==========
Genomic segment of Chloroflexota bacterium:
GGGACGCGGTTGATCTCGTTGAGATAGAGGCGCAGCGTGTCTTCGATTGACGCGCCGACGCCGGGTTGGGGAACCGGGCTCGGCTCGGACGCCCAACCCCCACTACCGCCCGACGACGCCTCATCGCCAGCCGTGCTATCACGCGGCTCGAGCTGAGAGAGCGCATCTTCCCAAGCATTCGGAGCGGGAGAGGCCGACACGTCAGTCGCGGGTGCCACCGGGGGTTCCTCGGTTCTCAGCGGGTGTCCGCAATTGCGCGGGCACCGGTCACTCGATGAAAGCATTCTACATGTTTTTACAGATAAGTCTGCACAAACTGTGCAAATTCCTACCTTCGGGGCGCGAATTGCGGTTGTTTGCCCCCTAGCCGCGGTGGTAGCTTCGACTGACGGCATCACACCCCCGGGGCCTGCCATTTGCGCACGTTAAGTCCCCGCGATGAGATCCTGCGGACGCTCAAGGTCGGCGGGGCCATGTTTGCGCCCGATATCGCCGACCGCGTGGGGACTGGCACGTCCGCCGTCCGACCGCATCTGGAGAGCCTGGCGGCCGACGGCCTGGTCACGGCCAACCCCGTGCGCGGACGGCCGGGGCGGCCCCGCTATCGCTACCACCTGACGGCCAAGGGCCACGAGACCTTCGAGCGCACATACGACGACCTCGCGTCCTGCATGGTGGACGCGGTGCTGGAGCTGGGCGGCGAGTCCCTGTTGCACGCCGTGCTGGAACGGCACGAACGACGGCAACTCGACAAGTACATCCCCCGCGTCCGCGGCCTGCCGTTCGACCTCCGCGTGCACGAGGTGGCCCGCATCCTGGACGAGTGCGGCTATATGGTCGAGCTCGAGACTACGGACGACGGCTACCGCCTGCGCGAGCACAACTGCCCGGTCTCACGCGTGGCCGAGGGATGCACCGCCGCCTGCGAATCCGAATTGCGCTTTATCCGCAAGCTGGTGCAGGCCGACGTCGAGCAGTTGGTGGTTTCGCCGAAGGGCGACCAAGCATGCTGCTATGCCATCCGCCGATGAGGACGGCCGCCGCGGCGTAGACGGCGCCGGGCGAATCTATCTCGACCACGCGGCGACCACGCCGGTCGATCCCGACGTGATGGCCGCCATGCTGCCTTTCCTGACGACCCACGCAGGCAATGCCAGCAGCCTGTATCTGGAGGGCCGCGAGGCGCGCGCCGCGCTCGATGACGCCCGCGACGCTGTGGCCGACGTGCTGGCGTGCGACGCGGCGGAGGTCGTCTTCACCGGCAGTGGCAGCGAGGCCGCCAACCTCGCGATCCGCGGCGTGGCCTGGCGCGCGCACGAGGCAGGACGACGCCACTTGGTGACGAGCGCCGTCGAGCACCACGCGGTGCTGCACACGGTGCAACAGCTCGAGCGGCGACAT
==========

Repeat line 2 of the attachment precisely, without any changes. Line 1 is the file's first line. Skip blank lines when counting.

GGGACGCGGTTGATCTCGTTGAGATAGAGGCGCAGCGTGTCTTCGATTGACGCGCCGACGCCGGGTTGGGGAACCGGGCTCGGCTCGGACGCCCAACCCCCACTACCGCCCGACGACGCCTCATCGCCAGCCGTGCTATCACGCGGCTCGAGCTGAGAGAGCGCATCTTCCCAAGCATTCGGAGCGGGAGAGGCCGACACGTCAGTCGCGGGTGCCACCGGGGGTTCCTCGGTTCTCAGCGGGTGTCCGCAATTGCGCGGGCACCGGTCACTCGATGAAAGCATTCTACATGTTTTTACAGATAAGTCTGCACAAACTGTGCAAATTCCTACCTTCGGGGCGCGAATTGCGGTTGTTTGCCCCCTAGCCGCGGTGGTAGCTTCGACTGACGGCATCACACCCCCGGGGCCTGCCATTTGCGCACGTTAAGTCCCCGCGATGAGATCCTGCGGACGCTCAAGGTCGGCGGGGCCATGTTTGCGCCCGATATCGCCGACCGCGTGGGGACTGGCACGTCCGCCGTCCGACCGCATCTGGAGAGCCTGGCGGCCGACGGCCTGGTCACGGCCAACCCCGTGCGCGGACGGCCGGGGCGGCCCCGCTATCGCTACCACCTGACGGCCAAGGGCCACGAGACCTTCGAGCGCACATACGACGACCTCGCGTCCTGCATGGTGGACGCGGTGCTGGAGCTGGGCGGCGAGTCCCTGTTGCACGCCGTGCTGGAACGGCACGAACGACGGCAACTCGACAAGTACATCCCCCGCGTCCGCGGCCTGCCGTTCGACCTCCGCGTGCACGAGGTGGCCCGCATCCTGGACGAGTGCGGCTATATGGTCGAGCTCGAGACTACGGACGACGGCTACCGCCTGCGCGAGCACAACTGCCCGGTCTCACGCGTGGCCGAGGGATGCACCGCCGCCTGCGAATCCGAATTGCGCTTTATCCGCAAGCTGGTGCAGGCCGACGTCGAGCAGTTGGTGGTTTCGCCGAAGGGCGACCAAGCATGCTGCTATGCCATCCGCCGATGAGGACGGCCGCCGCGGCGTAGACGGCGCCGGGCGAATCTATCTCGACCACGCGGCGACCACGCCGGTCGATCCCGACGTGATGGCCGCCATGCTGCCTTTCCTGACGACCCACGCAGGCAATGCCAGCAGCCTGTATCTGGAGGGCCGCGAGGCGCGCGCCGCGCTCGATGACGCCCGCGACGCTGTGGCCGACGTGCTGGCGTGCGACGCGGCGGAGGTCGTCTTCACCGGCAGTGGCAGCGAGGCCGCCAACCTCGCGATCCGCGGCGTGGCCTGGCGCGCGCACGAGGCAGGACGACGCCACTTGGTGACGAGCGCCGTCGAGCACCACGCGGTGCTGCACACGGTGCAACAGCTCGAGCGGCGACAT